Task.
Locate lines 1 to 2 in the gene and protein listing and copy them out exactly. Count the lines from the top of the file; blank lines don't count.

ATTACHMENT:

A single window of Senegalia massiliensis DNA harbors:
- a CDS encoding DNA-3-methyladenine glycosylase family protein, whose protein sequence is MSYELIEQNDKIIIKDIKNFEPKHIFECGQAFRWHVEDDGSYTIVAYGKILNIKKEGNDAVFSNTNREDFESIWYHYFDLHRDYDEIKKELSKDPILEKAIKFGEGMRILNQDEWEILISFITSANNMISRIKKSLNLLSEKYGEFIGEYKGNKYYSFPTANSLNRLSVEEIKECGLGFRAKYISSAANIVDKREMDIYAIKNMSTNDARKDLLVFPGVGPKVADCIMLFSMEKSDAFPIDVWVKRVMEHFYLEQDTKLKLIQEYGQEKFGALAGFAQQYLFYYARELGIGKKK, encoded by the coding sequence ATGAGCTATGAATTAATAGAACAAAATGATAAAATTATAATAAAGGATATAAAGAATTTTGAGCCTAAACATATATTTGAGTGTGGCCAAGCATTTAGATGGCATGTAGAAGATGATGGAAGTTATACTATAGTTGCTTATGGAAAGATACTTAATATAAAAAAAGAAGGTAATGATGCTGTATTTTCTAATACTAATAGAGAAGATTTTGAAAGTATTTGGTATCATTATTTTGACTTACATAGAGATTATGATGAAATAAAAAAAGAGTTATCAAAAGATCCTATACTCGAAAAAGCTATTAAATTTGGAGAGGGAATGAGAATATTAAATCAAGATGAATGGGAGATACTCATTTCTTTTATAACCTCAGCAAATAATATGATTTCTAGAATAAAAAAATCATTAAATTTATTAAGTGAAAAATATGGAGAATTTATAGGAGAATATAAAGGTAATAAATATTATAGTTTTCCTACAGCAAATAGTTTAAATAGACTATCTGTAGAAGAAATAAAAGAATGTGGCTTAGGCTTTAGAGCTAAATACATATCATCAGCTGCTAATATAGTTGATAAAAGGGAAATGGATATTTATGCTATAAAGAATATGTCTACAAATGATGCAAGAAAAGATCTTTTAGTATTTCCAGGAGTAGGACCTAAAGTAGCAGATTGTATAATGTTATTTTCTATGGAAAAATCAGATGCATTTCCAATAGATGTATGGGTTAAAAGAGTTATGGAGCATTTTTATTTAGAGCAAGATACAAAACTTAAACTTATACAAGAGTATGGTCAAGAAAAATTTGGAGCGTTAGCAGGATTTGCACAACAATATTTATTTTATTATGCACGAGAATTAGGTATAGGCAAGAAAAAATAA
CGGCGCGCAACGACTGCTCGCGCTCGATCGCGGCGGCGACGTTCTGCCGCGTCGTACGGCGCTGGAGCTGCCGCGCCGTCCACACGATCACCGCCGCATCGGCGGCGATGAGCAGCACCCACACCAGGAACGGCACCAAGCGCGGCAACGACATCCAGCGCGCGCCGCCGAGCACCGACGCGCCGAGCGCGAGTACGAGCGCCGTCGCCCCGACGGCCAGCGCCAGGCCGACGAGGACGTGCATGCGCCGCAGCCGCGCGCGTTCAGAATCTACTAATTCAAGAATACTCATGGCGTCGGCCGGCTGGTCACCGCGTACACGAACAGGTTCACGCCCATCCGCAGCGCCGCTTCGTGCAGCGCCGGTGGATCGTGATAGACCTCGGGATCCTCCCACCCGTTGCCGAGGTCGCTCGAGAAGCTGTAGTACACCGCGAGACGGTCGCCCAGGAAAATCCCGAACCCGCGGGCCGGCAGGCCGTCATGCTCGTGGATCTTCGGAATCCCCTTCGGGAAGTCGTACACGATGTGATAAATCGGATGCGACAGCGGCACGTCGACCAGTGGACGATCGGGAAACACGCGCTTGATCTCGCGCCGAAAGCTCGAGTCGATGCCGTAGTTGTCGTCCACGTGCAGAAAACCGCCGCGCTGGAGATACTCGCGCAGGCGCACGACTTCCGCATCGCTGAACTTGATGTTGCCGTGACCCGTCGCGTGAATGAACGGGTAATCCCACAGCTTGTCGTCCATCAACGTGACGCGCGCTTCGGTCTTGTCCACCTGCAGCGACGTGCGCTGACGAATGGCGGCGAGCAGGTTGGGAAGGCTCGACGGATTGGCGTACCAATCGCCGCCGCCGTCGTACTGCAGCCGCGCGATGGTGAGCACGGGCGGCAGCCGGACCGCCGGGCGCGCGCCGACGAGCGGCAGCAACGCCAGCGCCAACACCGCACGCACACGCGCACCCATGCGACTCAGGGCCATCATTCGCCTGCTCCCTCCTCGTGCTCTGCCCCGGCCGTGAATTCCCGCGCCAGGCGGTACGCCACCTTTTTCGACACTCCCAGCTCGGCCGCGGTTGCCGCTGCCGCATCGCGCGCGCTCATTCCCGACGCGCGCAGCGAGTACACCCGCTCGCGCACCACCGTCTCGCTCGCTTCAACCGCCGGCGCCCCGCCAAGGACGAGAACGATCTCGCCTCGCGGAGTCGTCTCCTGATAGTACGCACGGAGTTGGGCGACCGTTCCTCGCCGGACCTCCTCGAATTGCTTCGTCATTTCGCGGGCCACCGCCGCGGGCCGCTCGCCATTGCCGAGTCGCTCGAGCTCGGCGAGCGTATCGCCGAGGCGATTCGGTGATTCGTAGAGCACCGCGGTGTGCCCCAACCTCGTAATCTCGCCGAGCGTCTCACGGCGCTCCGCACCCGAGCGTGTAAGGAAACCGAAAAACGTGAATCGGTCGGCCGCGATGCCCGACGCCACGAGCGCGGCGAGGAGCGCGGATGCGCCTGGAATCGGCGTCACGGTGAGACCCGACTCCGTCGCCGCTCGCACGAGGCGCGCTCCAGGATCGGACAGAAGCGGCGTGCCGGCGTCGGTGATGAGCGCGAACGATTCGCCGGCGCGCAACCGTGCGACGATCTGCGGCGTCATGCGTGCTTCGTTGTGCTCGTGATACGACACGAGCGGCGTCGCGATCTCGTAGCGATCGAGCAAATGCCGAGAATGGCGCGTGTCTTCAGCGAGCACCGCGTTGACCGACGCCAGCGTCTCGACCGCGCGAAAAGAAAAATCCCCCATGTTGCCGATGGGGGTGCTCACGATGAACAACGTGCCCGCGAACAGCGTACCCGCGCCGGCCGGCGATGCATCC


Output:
A single window of Senegalia massiliensis DNA harbors:
- a CDS encoding DNA-3-methyladenine glycosylase family protein, whose protein sequence is MSYELIEQNDKIIIKDIKNFEPKHIFECGQAFRWHVEDDGSYTIVAYGKILNIKKEGNDAVFSNTNREDFESIWYHYFDLHRDYDEIKKELSKDPILEKAIKFGEGMRILNQDEWEILISFITSANNMISRIKKSLNLLSEKYGEFIGEYKGNKYYSFPTANSLNRLSVEEIKECGLGFRAKYISSAANIVDKREMDIYAIKNMSTNDARKDLLVFPGVGPKVADCIMLFSMEKSDAFPIDVWVKRVMEHFYLEQDTKLKLIQEYGQEKFGALAGFAQQYLFYYARELGIGKKK, encoded by the coding sequence ATGAGCTATGAATTAATAGAACAAAATGATAAAATTATAATAAAGGATATAAAGAATTTTGAGCCTAAACATATATTTGAGTGTGGCCAAGCATTTAGATGGCATGTAGAAGATGATGGAAGTTATACTATAGTTGCTTATGGAAAGATACTTAATATAAAAAAAGAAGGTAATGATGCTGTATTTTCTAATACTAATAGAGAAGATTTTGAAAGTATTTGGTATCATTATTTTGACTTACATAGAGATTATGATGAAATAAAAAAAGAGTTATCAAAAGATCCTATACTCGAAAAAGCTATTAAATTTGGAGAGGGAATGAGAATATTAAATCAAGATGAATGGGAGATACTCATTTCTTTTATAACCTCAGCAAATAATATGATTTCTAGAATAAAAAAATCATTAAATTTATTAAGTGAAAAATATGGAGAATTTATAGGAGAATATAAAGGTAATAAATATTATAGTTTTCCTACAGCAAATAGTTTAAATAGACTATCTGTAGAAGAAATAAAAGAATGTGGCTTAGGCTTTAGAGCTAAATACATATCATCAGCTGCTAATATAGTTGATAAAAGGGAAATGGATATTTATGCTATAAAGAATATGTCTACAAATGATGCAAGAAAAGATCTTTTAGTATTTCCAGGAGTAGGACCTAAAGTAGCAGATTGTATAATGTTATTTTCTATGGAAAAATCAGATGCATTTCCAATAGATGTATGGGTTAAAAGAGTTATGGAGCATTTTTATTTAGAGCAAGATACAAAACTTAAACTTATACAAGAGTATGGTCAAGAAAAATTTGGAGCGTTAGCAGGATTTGCACAACAATATTTATTTTATTATGCACGAGAATTAGGTATAGGCAAGAAAAAATAA